To give you an idea of what it feels like for me:  Yesterday started with one of the directors of product telling me how excited he was about an article he created over the weekend.  The dev team I've worked with the most has always had multiple Wikipedia admins on it.  Their new product manager (hired in January) has edited occasionally for several years.  Their project manager doesn't edit much herself, but has worked with local edit-a-thons.  
As you might be able to tell, I've been thinking about this problem for years.  ;-)  I don't know whether the real problem is that almost nobody realizes that "PEarley (WMF)" is the same person as "The Interior" (with my username, which I insisted upon when I was hired, the connection is obvious.  But do watch out for the capitalization...), or if there is some mental shift in which being "one of us" means something other than whether you happen to edit Wikipedia.  I was briefly tempted last month to start replying to some comments about T&S not knowing anything about the English Wikipedia with diffs of that speaker voting in favor of those team members at their (volunteer) RFAs.  But in the end, I don't think that "knowing" is what those people really meant.  I think they meant something more like, "Hey, my values are different from yours".  Whatamidoing (WMF) (talk) 23:01, 23 July 2019 (UTC)

Translation newbies on VE newsletter[edit]

Could you please mentor Stombari8 until they master the basics of translation on wikis? You have invited them to translate VE newsletter, however, applying raw machine translation output only breaks links by inserting spaces to cut _$_ links at least. I hope they will catch up soon, and be a very strong translation hand as well. Yes, I’ve been there, and don’t want them henpecked. (: Cheers, --Omotecho (talk) 16:27, 31 July 2019 (UTC)

Thanks for the note, Omotecho. Whatamidoing (WMF) (talk) 20:56, 31 July 2019 (UTC)

Forgot to mention...[edit]

... that keepng a list of Things to Not Break is an excellent software engineering practice. I am so glad you are doing this. Cheers, Clayoquot (talk | contribs) 19:57, 31 July 2019 (UTC)

Hi, Clayoquot,
Thanks for the note. I find it helpful, and the title seems to provide clarity. From a purely selfish point of view, it's important to me that the things that I do (as a volunteer) to not get screwed up. I'm willing to make a fair trade, but not to just have stuff break. On Friday, I walked a designer through a normal morning: Step one, wake up. Step two, find out what happened at WT:MED while I was asleep, so I know who needs help today. Step three, do my bit to respond to a request for help. She and I went through everything that I did on Friday morning before work, so she could see how I did it. I want all of that to keep working.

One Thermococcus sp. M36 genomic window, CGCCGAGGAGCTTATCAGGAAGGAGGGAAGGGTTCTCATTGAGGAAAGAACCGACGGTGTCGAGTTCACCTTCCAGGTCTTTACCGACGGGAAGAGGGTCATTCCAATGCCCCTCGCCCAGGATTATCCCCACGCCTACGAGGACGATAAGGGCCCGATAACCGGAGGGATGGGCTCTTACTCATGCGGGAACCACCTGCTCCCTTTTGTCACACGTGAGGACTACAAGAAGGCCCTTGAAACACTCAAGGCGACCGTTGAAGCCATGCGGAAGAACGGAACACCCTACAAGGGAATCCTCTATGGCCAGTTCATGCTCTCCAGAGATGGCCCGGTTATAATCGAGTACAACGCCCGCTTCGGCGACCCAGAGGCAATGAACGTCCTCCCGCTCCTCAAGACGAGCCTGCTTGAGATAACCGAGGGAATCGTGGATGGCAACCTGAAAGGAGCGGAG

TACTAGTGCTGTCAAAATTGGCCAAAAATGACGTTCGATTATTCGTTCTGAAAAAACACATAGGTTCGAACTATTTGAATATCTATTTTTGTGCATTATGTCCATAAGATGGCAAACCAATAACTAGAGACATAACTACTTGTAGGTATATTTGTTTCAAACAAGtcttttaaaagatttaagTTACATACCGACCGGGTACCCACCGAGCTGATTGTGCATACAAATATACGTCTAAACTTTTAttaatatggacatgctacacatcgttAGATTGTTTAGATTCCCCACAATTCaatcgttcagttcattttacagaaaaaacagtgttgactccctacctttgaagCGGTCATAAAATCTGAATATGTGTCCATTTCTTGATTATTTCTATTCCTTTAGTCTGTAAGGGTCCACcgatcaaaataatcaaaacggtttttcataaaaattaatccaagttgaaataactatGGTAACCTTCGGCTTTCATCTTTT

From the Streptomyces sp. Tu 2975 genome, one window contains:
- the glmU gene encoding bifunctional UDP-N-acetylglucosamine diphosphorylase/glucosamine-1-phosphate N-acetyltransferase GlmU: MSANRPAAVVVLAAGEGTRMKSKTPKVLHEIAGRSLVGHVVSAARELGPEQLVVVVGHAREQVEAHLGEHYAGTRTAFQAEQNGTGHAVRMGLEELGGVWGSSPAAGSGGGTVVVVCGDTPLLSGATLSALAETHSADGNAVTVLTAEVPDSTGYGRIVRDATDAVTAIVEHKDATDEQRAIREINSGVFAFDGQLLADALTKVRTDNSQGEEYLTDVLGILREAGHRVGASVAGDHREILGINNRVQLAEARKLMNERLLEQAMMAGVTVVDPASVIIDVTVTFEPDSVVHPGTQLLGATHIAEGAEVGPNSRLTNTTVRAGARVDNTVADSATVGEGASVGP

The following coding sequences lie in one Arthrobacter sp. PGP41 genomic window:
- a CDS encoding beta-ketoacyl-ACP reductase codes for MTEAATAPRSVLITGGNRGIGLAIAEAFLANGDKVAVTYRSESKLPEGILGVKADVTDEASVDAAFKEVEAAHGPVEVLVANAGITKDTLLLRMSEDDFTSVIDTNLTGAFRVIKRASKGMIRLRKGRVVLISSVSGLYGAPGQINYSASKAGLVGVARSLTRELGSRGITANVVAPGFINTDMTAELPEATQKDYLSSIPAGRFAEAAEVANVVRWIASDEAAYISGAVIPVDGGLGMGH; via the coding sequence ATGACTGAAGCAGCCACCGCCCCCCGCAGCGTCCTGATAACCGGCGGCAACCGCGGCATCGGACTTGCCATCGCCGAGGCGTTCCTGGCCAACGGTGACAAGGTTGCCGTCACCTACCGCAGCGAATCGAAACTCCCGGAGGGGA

You are always (at any time, even next year, without any need for an excuse) welcome to ping me or leave a note here with ideas that you think belong on such a list, or a "case study" that you think worked particularly well (or poorly). You are always welcome to tell me what matters to you. I can also set up video calls if you want to show someone on the team how you edit (or in person, if you'll be at Wikimania). Just let me know. Whatamidoing (WMF) (talk) 21:06, 31 July 2019 (UTC)

What are you doing? ;-)[edit]

(slowest answer ever) Did you try sending me wikipedia email? I'll reply with my contact info.

--Kim Bruning (talk) 18:40, 7 September 2019 (UTC)

Hi Kim! What a delight to find your name on wiki today. I'll send you e-mail in case you want to follow up off wiki, but first I'd like you to take a look at since that was what I was working on at the time. Whatamidoing (WMF) (talk) 04:46, 8 September 2019 (UTC)

So what are you doing?[edit]

Over two months ago Katherine said she would find out why the Foundation continued to host the Detox tool, despite knowing it produced racist and homophobic results, and with no indication on the project page that it was deprecated, or the nature of its unacceptable results. She has not bothered found time in between tweeting managed to answer yet. I understand from her latest post that she leaves answering things on her talk page to the "Community Relations" team. So is there any chance the Foundation will answer, or is it just hoping that people will lose interest? DuncanHill (talk) 20:25, 13 September 2019 (UTC)

I have replied to your email, twice. DuncanHill (talk) 21:40, 13 September 2019 (UTC)